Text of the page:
Grow a Kitchen Herb Garden in 5 Easy Steps
For anyone with even the slightest nub of a green thumb, the longer, lighter days mean that it's nearly time to grow things. Fortunately, there is an almost-foolproof way to do that: Plant a kitchen garden. All you really need is a window that gets at least six hours of south-facing light (without scorchingly hot direct sun) and an ability to remember to water the plants (which is admittedly hard for some). Here’s what else you need to get started and the steps you can take to start an herb garden on your windowsill:
1) Plan: Find some nice containers — individual four-inch pots might be best, since some plants, like oregano, tend to hog a lot of space. You can also use empty cans or other containers, as long as you drill holes in the bottom. Don’t forget that you’ll need something to catch the water that drips out — saucers or a long narrow tray would work.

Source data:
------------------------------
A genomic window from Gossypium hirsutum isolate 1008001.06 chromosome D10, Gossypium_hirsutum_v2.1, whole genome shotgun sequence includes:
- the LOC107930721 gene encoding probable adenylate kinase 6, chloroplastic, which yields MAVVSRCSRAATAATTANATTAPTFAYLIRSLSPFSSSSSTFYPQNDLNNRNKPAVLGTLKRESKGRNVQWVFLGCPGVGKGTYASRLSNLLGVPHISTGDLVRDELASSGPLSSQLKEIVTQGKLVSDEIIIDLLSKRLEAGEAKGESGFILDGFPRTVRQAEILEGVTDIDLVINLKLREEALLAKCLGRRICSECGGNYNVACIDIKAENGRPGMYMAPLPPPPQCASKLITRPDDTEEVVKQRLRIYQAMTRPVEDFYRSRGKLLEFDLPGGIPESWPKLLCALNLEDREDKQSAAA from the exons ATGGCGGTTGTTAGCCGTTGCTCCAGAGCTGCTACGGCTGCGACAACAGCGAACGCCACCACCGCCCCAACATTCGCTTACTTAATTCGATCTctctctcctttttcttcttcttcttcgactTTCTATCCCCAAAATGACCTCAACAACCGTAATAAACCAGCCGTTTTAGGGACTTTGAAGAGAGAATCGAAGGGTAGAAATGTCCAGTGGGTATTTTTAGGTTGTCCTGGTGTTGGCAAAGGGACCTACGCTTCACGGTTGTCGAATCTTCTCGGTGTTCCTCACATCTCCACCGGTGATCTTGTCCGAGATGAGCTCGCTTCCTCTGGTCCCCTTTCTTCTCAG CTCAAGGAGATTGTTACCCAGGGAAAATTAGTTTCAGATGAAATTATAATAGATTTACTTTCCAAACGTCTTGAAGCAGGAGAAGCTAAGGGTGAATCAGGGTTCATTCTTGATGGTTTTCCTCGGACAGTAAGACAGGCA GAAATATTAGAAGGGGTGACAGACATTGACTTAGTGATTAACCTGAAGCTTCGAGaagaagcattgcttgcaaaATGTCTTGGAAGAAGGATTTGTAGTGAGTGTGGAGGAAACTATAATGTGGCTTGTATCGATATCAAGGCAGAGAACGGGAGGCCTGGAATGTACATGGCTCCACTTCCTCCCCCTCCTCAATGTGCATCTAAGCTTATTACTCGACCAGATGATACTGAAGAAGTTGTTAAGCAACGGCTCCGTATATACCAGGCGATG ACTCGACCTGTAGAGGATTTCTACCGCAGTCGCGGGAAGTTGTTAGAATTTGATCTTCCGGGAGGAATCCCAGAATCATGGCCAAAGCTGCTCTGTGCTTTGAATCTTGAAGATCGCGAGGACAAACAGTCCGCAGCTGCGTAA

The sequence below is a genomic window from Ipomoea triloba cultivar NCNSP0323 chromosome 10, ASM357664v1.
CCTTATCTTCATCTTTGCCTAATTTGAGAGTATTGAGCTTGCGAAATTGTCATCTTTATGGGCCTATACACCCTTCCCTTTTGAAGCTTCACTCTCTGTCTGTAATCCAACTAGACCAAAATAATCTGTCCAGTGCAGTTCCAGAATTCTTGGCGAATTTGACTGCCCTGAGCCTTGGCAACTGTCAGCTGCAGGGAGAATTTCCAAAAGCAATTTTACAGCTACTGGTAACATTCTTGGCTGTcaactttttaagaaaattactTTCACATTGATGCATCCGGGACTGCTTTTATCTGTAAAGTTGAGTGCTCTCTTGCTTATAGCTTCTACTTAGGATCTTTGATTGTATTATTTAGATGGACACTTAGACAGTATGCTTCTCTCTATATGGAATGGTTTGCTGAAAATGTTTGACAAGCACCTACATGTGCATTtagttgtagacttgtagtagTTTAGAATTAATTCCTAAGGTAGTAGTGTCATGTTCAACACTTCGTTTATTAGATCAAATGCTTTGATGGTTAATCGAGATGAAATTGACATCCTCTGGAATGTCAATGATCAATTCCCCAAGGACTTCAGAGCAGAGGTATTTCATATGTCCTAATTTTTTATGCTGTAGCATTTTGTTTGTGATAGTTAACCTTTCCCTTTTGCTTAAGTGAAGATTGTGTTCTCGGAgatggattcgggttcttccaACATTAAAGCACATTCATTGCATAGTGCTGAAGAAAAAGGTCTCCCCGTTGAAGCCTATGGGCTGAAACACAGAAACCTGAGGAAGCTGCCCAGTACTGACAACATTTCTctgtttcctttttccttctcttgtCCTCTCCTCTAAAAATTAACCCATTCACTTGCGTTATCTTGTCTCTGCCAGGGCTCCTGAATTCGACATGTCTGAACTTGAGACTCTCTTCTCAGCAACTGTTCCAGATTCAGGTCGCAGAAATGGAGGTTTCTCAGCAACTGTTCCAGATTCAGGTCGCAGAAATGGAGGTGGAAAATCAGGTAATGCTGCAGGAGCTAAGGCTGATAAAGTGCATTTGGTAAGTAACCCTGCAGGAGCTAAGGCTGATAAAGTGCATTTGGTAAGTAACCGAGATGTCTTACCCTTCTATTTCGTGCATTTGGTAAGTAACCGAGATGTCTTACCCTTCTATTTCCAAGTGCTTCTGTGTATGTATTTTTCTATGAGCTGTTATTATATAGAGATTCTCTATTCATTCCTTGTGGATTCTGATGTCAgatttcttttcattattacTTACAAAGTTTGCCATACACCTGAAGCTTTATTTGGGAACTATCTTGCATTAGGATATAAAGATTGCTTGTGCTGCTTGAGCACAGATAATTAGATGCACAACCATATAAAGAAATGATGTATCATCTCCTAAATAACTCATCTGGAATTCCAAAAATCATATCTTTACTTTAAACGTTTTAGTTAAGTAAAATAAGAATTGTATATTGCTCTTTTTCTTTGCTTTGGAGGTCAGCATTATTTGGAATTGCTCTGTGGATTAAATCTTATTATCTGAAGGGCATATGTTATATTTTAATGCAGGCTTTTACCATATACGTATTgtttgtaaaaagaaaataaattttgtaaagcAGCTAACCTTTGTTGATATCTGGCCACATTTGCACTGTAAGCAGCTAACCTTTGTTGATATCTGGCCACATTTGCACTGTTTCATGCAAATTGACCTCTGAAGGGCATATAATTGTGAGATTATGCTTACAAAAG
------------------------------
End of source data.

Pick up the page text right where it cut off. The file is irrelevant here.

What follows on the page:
2) Prepare: Go to a garden-supply store and buy potting soil and starts. Good choices for an indoor herb garden with south-facing light are oregano, chives, basil, parsley, rosemary, sage, tarragon and thyme. Think about what you cook most frequently and which flavors you'd like to have easy access to. Often times, basil is used in bulk — more than an ordinary windowsill can handle. So instead I'm growing chives, rosemary and thyme this year.
3) Plant : If you’re using a single long container, make sure to check the instructions that came with the plant start to find out how much room each plant needs. For each plant, sprinkle potting mix halfway in the container, gently remove the start from its plastic nursery container and place it in the center of the pot. Fill the rest of the container with potting soil, water it and gently tamp it down.
4) Water : Remember to water your herbs daily. Plants dry out a lot more quickly when they’re growing in pots, so make sure to check the soil frequently.
5) Wait : As tempting as it might be to go right in and harvest leaves, you need to give your plants a chance to grow. They should reach at least six or eight inches before you start to cut off some leaves, and you should take no more than a quarter of the plant at any one time. Then wait for that to grow back before harvesting again.